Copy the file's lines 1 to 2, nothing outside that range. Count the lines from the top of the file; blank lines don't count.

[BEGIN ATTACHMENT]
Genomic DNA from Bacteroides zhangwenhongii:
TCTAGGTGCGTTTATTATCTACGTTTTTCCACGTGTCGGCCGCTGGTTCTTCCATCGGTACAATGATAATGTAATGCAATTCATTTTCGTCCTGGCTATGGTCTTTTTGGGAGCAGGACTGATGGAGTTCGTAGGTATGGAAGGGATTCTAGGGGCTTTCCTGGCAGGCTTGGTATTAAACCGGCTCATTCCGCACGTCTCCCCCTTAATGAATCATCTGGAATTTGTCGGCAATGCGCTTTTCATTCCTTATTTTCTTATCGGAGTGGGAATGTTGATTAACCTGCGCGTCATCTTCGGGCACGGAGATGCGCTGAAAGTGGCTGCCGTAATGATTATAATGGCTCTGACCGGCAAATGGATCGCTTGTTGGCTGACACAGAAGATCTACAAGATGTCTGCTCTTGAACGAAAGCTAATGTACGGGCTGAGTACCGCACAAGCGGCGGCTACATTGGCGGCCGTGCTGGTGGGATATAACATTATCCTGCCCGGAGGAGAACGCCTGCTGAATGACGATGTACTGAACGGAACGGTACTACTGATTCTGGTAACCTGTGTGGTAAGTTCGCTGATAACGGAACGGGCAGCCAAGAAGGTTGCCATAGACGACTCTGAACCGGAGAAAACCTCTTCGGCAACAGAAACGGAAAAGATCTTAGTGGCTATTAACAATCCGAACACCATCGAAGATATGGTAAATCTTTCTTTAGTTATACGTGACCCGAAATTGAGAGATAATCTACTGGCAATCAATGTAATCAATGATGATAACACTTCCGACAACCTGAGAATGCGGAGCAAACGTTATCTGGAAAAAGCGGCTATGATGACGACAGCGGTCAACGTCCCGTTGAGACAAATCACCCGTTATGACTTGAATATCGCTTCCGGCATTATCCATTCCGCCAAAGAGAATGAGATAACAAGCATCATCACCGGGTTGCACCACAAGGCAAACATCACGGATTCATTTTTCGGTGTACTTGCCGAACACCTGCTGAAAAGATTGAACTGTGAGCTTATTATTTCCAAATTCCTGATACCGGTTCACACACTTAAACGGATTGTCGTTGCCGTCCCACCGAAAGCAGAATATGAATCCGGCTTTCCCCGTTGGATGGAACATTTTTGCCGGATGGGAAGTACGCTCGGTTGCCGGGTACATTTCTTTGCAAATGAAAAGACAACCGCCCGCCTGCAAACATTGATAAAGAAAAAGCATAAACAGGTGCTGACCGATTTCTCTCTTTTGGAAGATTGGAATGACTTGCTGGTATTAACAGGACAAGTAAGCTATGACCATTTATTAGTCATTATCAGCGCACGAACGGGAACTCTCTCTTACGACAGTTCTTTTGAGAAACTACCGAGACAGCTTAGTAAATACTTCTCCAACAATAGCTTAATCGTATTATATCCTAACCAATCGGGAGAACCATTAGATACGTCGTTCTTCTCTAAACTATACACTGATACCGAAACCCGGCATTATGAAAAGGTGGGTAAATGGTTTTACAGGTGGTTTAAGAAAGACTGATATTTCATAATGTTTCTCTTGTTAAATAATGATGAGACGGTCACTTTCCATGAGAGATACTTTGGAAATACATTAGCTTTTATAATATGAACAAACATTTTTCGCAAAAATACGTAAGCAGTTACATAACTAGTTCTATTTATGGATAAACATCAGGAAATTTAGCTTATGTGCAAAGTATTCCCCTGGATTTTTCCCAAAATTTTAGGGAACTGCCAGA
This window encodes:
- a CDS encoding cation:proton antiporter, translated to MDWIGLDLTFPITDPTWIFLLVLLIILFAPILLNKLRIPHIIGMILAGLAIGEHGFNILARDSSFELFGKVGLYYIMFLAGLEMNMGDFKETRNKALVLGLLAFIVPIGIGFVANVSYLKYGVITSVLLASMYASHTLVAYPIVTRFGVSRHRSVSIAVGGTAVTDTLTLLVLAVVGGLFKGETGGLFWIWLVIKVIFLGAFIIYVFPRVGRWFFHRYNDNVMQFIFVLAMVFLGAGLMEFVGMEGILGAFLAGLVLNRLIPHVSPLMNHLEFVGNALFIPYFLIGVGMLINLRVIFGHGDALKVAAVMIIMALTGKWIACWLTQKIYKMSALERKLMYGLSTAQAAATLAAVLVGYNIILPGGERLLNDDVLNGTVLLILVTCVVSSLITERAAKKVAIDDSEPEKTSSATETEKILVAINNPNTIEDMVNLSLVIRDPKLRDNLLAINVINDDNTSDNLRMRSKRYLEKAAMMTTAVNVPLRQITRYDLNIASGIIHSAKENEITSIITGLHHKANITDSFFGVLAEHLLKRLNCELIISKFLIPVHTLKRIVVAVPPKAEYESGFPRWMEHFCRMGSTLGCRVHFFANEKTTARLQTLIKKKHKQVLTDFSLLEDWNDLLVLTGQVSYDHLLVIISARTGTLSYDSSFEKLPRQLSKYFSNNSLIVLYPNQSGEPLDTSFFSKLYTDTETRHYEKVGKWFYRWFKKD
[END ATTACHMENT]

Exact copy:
Genomic DNA from Bacteroides zhangwenhongii:
TCTAGGTGCGTTTATTATCTACGTTTTTCCACGTGTCGGCCGCTGGTTCTTCCATCGGTACAATGATAATGTAATGCAATTCATTTTCGTCCTGGCTATGGTCTTTTTGGGAGCAGGACTGATGGAGTTCGTAGGTATGGAAGGGATTCTAGGGGCTTTCCTGGCAGGCTTGGTATTAAACCGGCTCATTCCGCACGTCTCCCCCTTAATGAATCATCTGGAATTTGTCGGCAATGCGCTTTTCATTCCTTATTTTCTTATCGGAGTGGGAATGTTGATTAACCTGCGCGTCATCTTCGGGCACGGAGATGCGCTGAAAGTGGCTGCCGTAATGATTATAATGGCTCTGACCGGCAAATGGATCGCTTGTTGGCTGACACAGAAGATCTACAAGATGTCTGCTCTTGAACGAAAGCTAATGTACGGGCTGAGTACCGCACAAGCGGCGGCTACATTGGCGGCCGTGCTGGTGGGATATAACATTATCCTGCCCGGAGGAGAACGCCTGCTGAATGACGATGTACTGAACGGAACGGTACTACTGATTCTGGTAACCTGTGTGGTAAGTTCGCTGATAACGGAACGGGCAGCCAAGAAGGTTGCCATAGACGACTCTGAACCGGAGAAAACCTCTTCGGCAACAGAAACGGAAAAGATCTTAGTGGCTATTAACAATCCGAACACCATCGAAGATATGGTAAATCTTTCTTTAGTTATACGTGACCCGAAATTGAGAGATAATCTACTGGCAATCAATGTAATCAATGATGATAACACTTCCGACAACCTGAGAATGCGGAGCAAACGTTATCTGGAAAAAGCGGCTATGATGACGACAGCGGTCAACGTCCCGTTGAGACAAATCACCCGTTATGACTTGAATATCGCTTCCGGCATTATCCATTCCGCCAAAGAGAATGAGATAACAAGCATCATCACCGGGTTGCACCACAAGGCAAACATCACGGATTCATTTTTCGGTGTACTTGCCGAACACCTGCTGAAAAGATTGAACTGTGAGCTTATTATTTCCAAATTCCTGATACCGGTTCACACACTTAAACGGATTGTCGTTGCCGTCCCACCGAAAGCAGAATATGAATCCGGCTTTCCCCGTTGGATGGAACATTTTTGCCGGATGGGAAGTACGCTCGGTTGCCGGGTACATTTCTTTGCAAATGAAAAGACAACCGCCCGCCTGCAAACATTGATAAAGAAAAAGCATAAACAGGTGCTGACCGATTTCTCTCTTTTGGAAGATTGGAATGACTTGCTGGTATTAACAGGACAAGTAAGCTATGACCATTTATTAGTCATTATCAGCGCACGAACGGGAACTCTCTCTTACGACAGTTCTTTTGAGAAACTACCGAGACAGCTTAGTAAATACTTCTCCAACAATAGCTTAATCGTATTATATCCTAACCAATCGGGAGAACCATTAGATACGTCGTTCTTCTCTAAACTATACACTGATACCGAAACCCGGCATTATGAAAAGGTGGGTAAATGGTTTTACAGGTGGTTTAAGAAAGACTGATATTTCATAATGTTTCTCTTGTTAAATAATGATGAGACGGTCACTTTCCATGAGAGATACTTTGGAAATACATTAGCTTTTATAATATGAACAAACATTTTTCGCAAAAATACGTAAGCAGTTACATAACTAGTTCTATTTATGGATAAACATCAGGAAATTTAGCTTATGTGCAAAGTATTCCCCTGGATTTTTCCCAAAATTTTAGGGAACTGCCAGA